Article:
After an action-packed morning photographing more than 80 vultures swooping in to feed in a big scrum at the brand new scavenger hide on Zimanga private game reserve, followed by a raft of beautiful water birds (plus their equally beautiful reflections), a lunging crocodile at camera level and three fish eagle fly-ins during the same afternoon at the lagoon hide, one guest joked his trigger finger had blisters and he was lightheaded with so many subjects to point his camera at…
…add a hungry pack of hunting wild dogs, mating lions, an impressive elephant bull marching above the dam wall against the late afternoon light and tons (literally) of buffaloes stampeding in clouds of red dust – and it’s easy to see why he was feeling what he could only describe to the rest of us later at the cocktail hour as ‘a little bit giddy with it all’.
Our guests were certainly treated to an action-packed 11 days last month. There was little let up on the photography front with thrilling subjects and exciting action across all our photographic sessions – both in Botswana on the Chobe river during the first leg of the trip and, afterwards, at Zimanga in KwaZulu Natal, South Africa – a unique African reserve exclusively developed for wildlife photographers.
Time spent photographing on the specially-adapted photo boats in Botswana on the first section of the trip was book-ended by two very special elephant photo opportunities. We kicked off our time on the Chobe river with a classic African sunset scene, the kind the Chobe’s famous for, made perfect by a small, but obliging group of elephants feeding on the bank. Shuur our boatman was able to position us perfectly below them so our guests could frame wonderful silhouettes against a rich orange sky. What a welcome! It certainly gave the group a taste of the river’s amazing and abundant wildlife we’d be savouring over the few next days.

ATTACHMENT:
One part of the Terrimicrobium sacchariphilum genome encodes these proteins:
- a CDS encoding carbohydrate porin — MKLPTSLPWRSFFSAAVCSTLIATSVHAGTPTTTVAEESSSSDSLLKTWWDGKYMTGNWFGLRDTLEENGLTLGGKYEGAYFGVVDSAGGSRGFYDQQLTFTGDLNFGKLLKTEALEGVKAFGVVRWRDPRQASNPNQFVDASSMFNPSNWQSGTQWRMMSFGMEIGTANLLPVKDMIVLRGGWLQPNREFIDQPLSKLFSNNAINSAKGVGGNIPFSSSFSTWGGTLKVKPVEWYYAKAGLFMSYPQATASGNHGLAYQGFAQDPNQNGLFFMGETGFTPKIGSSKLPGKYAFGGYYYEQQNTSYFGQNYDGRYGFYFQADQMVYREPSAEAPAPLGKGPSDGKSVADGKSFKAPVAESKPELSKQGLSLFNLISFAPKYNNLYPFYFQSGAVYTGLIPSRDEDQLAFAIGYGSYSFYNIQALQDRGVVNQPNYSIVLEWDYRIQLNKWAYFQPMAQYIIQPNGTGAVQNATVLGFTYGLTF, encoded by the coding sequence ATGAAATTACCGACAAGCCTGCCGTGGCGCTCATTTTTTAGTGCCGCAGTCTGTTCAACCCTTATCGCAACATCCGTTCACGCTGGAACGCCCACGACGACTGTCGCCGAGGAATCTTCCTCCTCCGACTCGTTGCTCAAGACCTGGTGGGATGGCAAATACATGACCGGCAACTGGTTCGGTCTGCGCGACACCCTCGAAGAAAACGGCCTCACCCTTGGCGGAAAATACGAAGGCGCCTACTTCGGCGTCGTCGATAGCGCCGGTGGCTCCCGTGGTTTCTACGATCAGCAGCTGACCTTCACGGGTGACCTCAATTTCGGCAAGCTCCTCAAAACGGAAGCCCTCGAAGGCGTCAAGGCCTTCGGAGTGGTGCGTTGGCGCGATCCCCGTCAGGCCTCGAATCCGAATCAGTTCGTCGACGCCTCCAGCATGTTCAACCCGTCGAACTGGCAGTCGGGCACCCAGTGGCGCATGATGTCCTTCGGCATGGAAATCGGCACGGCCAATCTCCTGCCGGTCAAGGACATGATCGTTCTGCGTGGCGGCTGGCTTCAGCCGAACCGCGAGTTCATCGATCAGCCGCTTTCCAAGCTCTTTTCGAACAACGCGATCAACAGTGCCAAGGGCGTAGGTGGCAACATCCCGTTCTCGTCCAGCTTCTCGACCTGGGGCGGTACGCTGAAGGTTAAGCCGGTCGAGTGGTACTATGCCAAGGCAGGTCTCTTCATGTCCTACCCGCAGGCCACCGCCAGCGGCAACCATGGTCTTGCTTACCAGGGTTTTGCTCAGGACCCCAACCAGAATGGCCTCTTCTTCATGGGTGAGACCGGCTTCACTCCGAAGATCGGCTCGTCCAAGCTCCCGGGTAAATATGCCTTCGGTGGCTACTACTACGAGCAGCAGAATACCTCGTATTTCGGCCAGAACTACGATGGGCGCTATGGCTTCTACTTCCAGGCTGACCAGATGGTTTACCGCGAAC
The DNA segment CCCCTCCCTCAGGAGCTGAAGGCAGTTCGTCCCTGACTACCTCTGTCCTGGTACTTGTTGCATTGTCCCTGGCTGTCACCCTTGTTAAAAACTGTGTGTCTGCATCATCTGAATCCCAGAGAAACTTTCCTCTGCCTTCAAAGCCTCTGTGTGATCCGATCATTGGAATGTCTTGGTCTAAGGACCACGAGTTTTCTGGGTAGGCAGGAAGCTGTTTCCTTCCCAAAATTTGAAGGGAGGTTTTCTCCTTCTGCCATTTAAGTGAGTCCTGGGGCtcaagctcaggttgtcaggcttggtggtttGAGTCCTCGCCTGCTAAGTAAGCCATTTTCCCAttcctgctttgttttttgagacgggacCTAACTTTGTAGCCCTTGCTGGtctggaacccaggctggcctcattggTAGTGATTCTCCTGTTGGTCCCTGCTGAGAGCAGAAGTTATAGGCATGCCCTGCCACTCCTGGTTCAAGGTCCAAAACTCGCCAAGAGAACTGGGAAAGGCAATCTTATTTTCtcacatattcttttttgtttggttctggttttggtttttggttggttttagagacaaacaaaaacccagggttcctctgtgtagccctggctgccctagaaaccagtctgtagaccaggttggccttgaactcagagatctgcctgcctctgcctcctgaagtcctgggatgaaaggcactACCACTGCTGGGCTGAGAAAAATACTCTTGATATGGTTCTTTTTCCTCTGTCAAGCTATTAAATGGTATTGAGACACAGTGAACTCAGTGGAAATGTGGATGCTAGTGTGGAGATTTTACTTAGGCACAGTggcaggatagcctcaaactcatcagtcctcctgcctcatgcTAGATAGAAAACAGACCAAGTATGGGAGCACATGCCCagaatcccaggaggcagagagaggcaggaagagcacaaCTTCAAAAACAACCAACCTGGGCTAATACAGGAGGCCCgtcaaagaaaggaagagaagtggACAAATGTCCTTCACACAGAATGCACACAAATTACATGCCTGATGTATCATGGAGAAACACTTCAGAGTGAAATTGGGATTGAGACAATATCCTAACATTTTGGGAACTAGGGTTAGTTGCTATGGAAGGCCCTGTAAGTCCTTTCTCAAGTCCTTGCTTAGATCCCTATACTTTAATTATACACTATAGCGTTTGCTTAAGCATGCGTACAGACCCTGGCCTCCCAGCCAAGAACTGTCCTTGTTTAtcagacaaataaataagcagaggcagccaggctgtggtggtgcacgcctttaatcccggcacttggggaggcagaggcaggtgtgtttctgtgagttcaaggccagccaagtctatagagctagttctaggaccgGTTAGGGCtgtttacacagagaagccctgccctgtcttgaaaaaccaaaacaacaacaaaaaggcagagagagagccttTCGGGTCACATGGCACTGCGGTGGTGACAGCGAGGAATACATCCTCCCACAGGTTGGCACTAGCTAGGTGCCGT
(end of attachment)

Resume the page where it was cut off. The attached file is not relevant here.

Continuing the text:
Bird photography was fantastic from the off – subjects, too many to roll-call here, included tiny jewel-like malachite kingfishers, streamlined African skimmers and huge marabou storks – the undertakers of the bush – staking their claim on the remains of an elephant carcass. Not forgetting the majestic fish eagles and a myriad other waterbirds of course. Leaping antelope, careful not to get their feet wet and very keen to avoid lurking crocs, as well as breaching, splashing and chomping hippos provided plentiful close-up mammal action from the boats too. Even during our morning coffee stops on the water – when we stopped to relax for a moment with a brew and a biscuit – we seemed to find fresh picture opportunities. A feeding baboon troop got us all clicking away furiously one morning when suddenly they began island-hopping during their breakfast – jumping almost as far as Greg Rutherford across the gaps in vegetation that interrupted their meal.
Lions feasting on a fresh buffalo kill by the river margins on a morning drive into Chobe National Park was an adrenaline-fuelled highlight on our trips into the reserve. Having enjoyed the special sighting of a honey badger fossicking about in the bush just moments before, we arrived on the scene just as two young male lions were tugging at the carcass. The lions must have run the buffalo into the mud in the night. Their faces looked almost black; the perfect foil for burning yellow eyes which seemed directed right at our excited row of sharp-shooters.